An additional object of the present invention is to provide an AC power line communications system which is capable of conducting two-way communications between a central processing unit and a plurality of room control units over the AC power lines in a building or building complex wherein the system is compatible with a room status indicating system to remotely monitor the condition of a smoke detector placed in each room of a hotel, motel or hospital complex and to provide a visual indication of the condition of each detector.

It is another object of the present invention to provide an AC power line communications system which is capable of conducting two-way communications between a central processing unit and a plurality of room control units over the AC power lines in a building or building complex wherein the system is compatible with a room status indicating system to selectively convey a wake-up signal to any room within the hotel, motel or hospital complex.

A further object is to provide a data rate based on the 6th harmonic of a power distribution system of a hotel, motel, schools or hospital complex, said data rate being capable of use in any AC power line communication system.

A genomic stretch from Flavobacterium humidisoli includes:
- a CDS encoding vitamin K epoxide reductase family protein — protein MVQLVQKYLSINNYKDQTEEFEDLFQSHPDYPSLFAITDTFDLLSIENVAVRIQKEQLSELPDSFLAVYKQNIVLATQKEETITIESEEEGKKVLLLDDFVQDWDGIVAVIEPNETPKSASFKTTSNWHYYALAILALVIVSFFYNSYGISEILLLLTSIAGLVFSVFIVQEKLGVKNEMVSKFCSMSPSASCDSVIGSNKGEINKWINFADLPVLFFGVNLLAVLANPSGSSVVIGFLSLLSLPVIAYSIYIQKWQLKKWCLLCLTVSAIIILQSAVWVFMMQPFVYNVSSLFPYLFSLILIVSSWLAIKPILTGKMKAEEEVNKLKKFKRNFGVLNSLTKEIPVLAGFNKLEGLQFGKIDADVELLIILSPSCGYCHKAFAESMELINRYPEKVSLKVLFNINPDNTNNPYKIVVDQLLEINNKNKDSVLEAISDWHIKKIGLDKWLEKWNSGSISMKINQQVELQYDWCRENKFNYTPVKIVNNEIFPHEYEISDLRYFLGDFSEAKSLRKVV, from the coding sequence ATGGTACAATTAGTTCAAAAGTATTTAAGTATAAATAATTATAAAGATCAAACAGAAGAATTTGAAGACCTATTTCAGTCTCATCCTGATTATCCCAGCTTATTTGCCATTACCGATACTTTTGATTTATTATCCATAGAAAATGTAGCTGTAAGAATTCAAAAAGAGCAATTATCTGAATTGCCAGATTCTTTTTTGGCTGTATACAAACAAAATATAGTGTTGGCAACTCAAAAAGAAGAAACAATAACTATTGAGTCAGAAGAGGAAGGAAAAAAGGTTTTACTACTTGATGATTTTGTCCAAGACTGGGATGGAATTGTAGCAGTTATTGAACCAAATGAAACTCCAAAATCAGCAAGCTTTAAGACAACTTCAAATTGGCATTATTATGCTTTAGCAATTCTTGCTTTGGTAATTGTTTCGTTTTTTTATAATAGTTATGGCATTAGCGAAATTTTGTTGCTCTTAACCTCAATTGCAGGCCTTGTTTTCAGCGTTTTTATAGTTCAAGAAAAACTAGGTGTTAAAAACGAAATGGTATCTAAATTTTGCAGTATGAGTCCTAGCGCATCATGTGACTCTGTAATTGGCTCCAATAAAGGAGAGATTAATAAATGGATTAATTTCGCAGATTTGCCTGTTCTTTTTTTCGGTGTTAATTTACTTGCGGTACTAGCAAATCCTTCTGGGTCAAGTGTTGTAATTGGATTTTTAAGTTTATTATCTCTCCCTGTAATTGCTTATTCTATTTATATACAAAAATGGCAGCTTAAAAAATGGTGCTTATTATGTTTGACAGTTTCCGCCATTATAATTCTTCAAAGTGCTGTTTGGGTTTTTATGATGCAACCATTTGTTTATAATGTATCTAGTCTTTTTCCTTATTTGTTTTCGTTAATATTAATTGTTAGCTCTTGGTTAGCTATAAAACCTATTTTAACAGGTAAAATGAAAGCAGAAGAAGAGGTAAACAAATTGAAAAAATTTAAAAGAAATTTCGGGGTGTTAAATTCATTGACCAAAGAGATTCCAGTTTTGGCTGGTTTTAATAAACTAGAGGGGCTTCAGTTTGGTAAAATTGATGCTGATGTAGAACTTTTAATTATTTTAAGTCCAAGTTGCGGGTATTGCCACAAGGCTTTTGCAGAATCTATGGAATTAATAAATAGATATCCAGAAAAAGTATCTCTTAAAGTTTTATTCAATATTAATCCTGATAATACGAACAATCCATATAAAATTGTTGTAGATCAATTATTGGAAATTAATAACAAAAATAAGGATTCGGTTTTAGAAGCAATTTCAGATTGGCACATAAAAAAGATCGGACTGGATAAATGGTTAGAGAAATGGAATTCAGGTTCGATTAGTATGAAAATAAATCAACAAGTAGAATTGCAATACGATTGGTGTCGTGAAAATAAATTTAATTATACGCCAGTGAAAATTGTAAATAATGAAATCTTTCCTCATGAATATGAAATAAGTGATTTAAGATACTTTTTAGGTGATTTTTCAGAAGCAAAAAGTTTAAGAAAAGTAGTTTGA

A further object is to provide, in a system of the character described, a unique device which reduces the time for polling rooms and/or remote control units throughout the entire system.

Other and further objects of this invention, together with the features of novelty appurtenant thereto, will appear in the course of the following description.

DETAILED DESCRIPTION OF THE INVENTION

In the accompanying drawings, which form a part of the specification and are to be read in conjunction therewith and in which like reference numerals are employed to indicate like parts in the various views:

FIG. 1 is a block diagram of a room status indicating system incorporating the AC power line communications system of the present invention;